Drosera brevifolia

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Drosera brevifolia
Drosera brevifolia Gil.jpg
Photo taken by Gil Nelson
Scientific classification
Kingdom: Plantae
Division: Magnoliophyta - Flowering plants
Class: Magnoliopsida – Dicotyledons
Order: Nepenthales
Family: Droseraceae
Genus: Drosera
Species: D. brevifolia
Binomial name
Drosera brevifolia
DROS BREV dist.jpg
Natural range of Drosera brevifolia from USDA NRCS Plants Database.

Common name: Dwarf sundew

Taxonomic notes

Synonym: Drosera leucantha Shinners.[1]

Varieties: none.[1]


Drosera brevifolia is a carnivorous plant.

Generally, for the Drosera genus, they are an "annual or a perennial, rosulate, scapose herbs. Leaves with tentacle-like, glandular trichomes, the glistening, sticky secretion of each gland contributing to the insect-catching function of the leaf, and to the common name. Flowers perfect, actinomorphic, 5-merous; sepals and petals persistent, enclosing the capsule; stamens 5; ovary syncarpous, superior, 1-locular. Capsule valvate, seeds minute."[2]

Specifically, for. D. brevifolia, the species has "leaves that are obovate to spatulate, cuneate, 7-16 mm long including the indistinct petiole. Scape glandular pubescent, 2-6 cm long; pedicels and calyces glandular pubescent; corolla white, sometimes tinged with pink, 5-7 mm long. Seeds black, irregularly obovoid, less than 0.5 mm long, minutely reticulate." [2]


Ranges from east Texas to Florida and north to Virginia.[3]


D. brevifolia is an insectivorous plant with hairs on the basal leaves that produce a clear sticky liquid that attracts and traps insects.[4]


D. brevifolia occurs in moist to wet, sandy or peaty soils. It also seems to prefer more open conditions that provide higher light levels.[5] It can be found in longleaf pine communities,[6] pine-saw palmetto flats, open glades, and at the margins of marshes, grass-sedge bogs, ponds, and swamps. It also occurs in some disturbed areas that are moist and open, including power line corridors, cutover pinewoods, roadside ditches, open fields, and mowed lawns.[5]

Associated species include Aristida stricta, Helianthus radula, H. heterophyllus, Pinguicula lutea, Drosera capillaris, Sarracenia psittacina, Polygala, Pinguicula pumila, Utricularia, longleaf pine, pine, saw palmetto.[5]

Drosera brevifolia is frequent and abundant in the Central Florida Flatwoods/Prairies, Peninsula Savannas, and Panhandle Seepage Savannas community types as described in Carr et al. (2010).[7]


D. brevifolia has been observed flowering in March through May and in October with peak inflorescence in April.[5][8]

Seed dispersal

It is found in the seed bank of disturbed and non-disturbed sites.[6]

Seed bank and germination

It was found viable and almost ubiquitous in the seed bank of a pine flatwoods community in Florida after more than 30 years of fire exclusion.[9]

An early 2000s study found that while D. breviolia is found in the seed beds of pine flatwoods soils, it is absent from the seed banks in soils of old agricultural fields.[10]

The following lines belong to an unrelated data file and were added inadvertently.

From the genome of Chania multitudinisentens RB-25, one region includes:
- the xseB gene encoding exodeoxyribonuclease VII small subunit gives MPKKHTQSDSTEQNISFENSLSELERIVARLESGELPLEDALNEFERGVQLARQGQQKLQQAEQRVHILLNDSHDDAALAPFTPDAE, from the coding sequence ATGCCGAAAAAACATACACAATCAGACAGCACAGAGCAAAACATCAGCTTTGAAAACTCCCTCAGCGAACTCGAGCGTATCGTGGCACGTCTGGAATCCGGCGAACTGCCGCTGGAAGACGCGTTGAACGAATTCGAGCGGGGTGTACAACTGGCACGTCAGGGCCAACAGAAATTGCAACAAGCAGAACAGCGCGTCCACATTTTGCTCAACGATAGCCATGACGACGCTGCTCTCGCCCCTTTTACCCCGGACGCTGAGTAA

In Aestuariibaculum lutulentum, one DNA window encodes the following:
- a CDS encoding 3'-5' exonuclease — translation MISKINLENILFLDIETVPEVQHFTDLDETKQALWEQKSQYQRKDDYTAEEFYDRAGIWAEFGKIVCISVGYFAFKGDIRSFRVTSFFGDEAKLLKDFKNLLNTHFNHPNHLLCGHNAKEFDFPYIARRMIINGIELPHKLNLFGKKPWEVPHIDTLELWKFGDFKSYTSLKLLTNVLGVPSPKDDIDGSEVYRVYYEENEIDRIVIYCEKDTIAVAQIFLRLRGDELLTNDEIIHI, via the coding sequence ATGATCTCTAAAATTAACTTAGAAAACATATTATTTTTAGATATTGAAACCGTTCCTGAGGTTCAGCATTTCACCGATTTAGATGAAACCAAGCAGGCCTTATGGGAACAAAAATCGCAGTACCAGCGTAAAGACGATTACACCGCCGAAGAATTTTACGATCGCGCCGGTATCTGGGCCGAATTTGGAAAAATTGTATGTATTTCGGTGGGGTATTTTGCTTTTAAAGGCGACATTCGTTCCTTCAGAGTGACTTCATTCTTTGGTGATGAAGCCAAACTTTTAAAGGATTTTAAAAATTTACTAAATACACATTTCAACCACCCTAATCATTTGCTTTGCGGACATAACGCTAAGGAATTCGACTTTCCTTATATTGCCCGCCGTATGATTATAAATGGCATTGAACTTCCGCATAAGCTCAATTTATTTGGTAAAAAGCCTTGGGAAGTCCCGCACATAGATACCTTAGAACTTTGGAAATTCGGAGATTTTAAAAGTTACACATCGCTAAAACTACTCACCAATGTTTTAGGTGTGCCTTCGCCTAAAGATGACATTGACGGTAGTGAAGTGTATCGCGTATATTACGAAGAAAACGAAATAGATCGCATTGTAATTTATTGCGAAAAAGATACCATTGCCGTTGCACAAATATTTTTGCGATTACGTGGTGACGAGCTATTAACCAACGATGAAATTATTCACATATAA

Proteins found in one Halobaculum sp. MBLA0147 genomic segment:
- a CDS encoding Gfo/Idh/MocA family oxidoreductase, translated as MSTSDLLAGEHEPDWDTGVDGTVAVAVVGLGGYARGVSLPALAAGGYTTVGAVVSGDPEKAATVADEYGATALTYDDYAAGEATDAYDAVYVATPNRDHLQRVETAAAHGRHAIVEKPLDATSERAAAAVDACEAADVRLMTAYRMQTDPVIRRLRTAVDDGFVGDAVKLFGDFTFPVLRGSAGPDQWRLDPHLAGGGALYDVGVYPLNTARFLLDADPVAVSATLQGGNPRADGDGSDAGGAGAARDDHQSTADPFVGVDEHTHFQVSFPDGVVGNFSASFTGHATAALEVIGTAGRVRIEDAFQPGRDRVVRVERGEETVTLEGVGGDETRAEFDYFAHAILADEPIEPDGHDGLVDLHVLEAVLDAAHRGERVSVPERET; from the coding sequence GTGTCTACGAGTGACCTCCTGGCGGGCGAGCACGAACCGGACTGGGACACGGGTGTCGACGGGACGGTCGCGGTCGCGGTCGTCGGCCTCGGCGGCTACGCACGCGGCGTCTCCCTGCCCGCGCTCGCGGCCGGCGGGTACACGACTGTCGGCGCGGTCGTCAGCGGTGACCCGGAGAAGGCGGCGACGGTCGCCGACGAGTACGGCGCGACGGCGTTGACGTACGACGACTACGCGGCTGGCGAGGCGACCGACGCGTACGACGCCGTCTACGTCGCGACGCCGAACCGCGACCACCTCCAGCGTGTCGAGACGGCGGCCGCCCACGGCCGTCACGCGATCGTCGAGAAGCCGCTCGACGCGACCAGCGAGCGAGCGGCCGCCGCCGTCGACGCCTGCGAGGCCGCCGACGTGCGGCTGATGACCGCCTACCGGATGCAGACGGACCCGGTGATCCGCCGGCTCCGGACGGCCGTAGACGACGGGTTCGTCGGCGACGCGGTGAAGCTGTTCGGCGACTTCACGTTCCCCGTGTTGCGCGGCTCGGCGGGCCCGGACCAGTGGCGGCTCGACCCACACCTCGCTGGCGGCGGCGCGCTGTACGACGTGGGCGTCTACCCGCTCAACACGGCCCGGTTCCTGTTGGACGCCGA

Fire ecology

This species occurs in habitat that burns frequently.[5]

Conservation, cultivation, and restoration

Cultural use

Photo Gallery

References and notes

  1. 1.0 1.1 Weakley, A.S. 2015. Flora of the southern and mid-atlantic states. Working Draft of 21 May 2015. University of North Carolina at Chapel Hill, Chapel Hill, North Carolina.
  2. 2.0 2.1 Radford, Albert E., Harry E. Ahles, and C. Ritchie Bell. Manual of the Vascular Flora of the Carolinas. 1964, 1968. The University of North Carolina Press. 516-7. Print.
  3. [[1]]Encyclopedia of Life. Accessed: April 29, 2016
  4. [[2]]Lady Bird Johnson Wildflower Center. Accessed: April 29, 2016
  5. 5.0 5.1 5.2 5.3 5.4 Florida State University Robert K. Godfrey Herbarium database. URL: http://herbarium.bio.fsu.edu. Last accessed: June 2014. Collectors: James R. Burkhalter, Loran C. Anderson, Robert K. Godfrey, Robert Kral, L. B. Trott, Kathy Craddock Burks, Harry Alden, Loran C. Anderson, Douglas Newton, Philip Greear, H. K. Svenson, B. H. Warnock, C. J. Hansen, C. M. Morton, Lisa Keppner, Ed Keppner, D. S. Correll, Helen B. Correll, E. C. Ogden, H. K. Svenson, and A. E. Radford. States and Counties: Florida: Escambia, Gadsden, Liberty, Jackson, Franklin, Jefferson, Madison, Leon, Bay, Calhoun, Nassau, Wakulla, and Washington. Georgia: Grady, Bulloch, Bartow, and Thomas. Tennessee: Coffee. Texas: Austin, Hardin, and Freestone. Alabama: Lee and Mobile. North Carolina: Hyde.
  6. 6.0 6.1 Cohen, S., R. Braham, et al. (2004). "Seed bank viability in disturbed longleaf pine sites." Restoration Ecology 12: 503-515.
  7. Carr, S.C., K.M. Robertson, and R.K. Peet. 2010. A vegetation classification of fire-dependent pinelands of Florida. Castanea 75:153-189.
  8. Nelson, G. PanFlora: Plant data for the eastern United States with emphasis on the Southeastern Coastal Plains, Florida, and the Florida Panhandle. www.gilnelson.com/PanFlora/ Accessed: 8 DEC 2016
  9. Maliakal, S.K., E.S. Menges and J.S. Denslow. 2000. Community composition and regeneration of Lake Wales Ridge wiregrass flatwoods in retlation to time-since-fire. Journal of the Torrey Botanical Society 127:125-138.
  10. Jenkins, Amy Miller. Seed banking and vesicular-arbuscular mycorrhizae in pasture restoration in central Florida. University of Florida. 2003.